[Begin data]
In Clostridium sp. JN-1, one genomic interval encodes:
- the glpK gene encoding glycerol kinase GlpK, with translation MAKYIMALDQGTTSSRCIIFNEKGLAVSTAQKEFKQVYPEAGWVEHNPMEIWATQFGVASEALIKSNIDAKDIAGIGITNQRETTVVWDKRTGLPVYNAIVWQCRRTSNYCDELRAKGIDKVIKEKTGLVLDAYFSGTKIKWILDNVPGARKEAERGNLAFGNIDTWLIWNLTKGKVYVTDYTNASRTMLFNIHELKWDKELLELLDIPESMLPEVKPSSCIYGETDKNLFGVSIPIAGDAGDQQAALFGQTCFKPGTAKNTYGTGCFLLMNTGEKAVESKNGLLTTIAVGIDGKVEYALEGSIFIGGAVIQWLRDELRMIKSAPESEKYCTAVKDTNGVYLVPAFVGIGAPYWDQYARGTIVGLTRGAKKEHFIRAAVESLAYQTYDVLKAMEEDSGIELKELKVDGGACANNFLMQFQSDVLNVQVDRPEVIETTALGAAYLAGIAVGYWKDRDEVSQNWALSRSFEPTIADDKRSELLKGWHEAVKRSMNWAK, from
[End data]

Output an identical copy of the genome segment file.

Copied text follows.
In Clostridium sp. JN-1, one genomic interval encodes:
- the glpK gene encoding glycerol kinase GlpK, with translation MAKYIMALDQGTTSSRCIIFNEKGLAVSTAQKEFKQVYPEAGWVEHNPMEIWATQFGVASEALIKSNIDAKDIAGIGITNQRETTVVWDKRTGLPVYNAIVWQCRRTSNYCDELRAKGIDKVIKEKTGLVLDAYFSGTKIKWILDNVPGARKEAERGNLAFGNIDTWLIWNLTKGKVYVTDYTNASRTMLFNIHELKWDKELLELLDIPESMLPEVKPSSCIYGETDKNLFGVSIPIAGDAGDQQAALFGQTCFKPGTAKNTYGTGCFLLMNTGEKAVESKNGLLTTIAVGIDGKVEYALEGSIFIGGAVIQWLRDELRMIKSAPESEKYCTAVKDTNGVYLVPAFVGIGAPYWDQYARGTIVGLTRGAKKEHFIRAAVESLAYQTYDVLKAMEEDSGIELKELKVDGGACANNFLMQFQSDVLNVQVDRPEVIETTALGAAYLAGIAVGYWKDRDEVSQNWALSRSFEPTIADDKRSELLKGWHEAVKRSMNWAK, from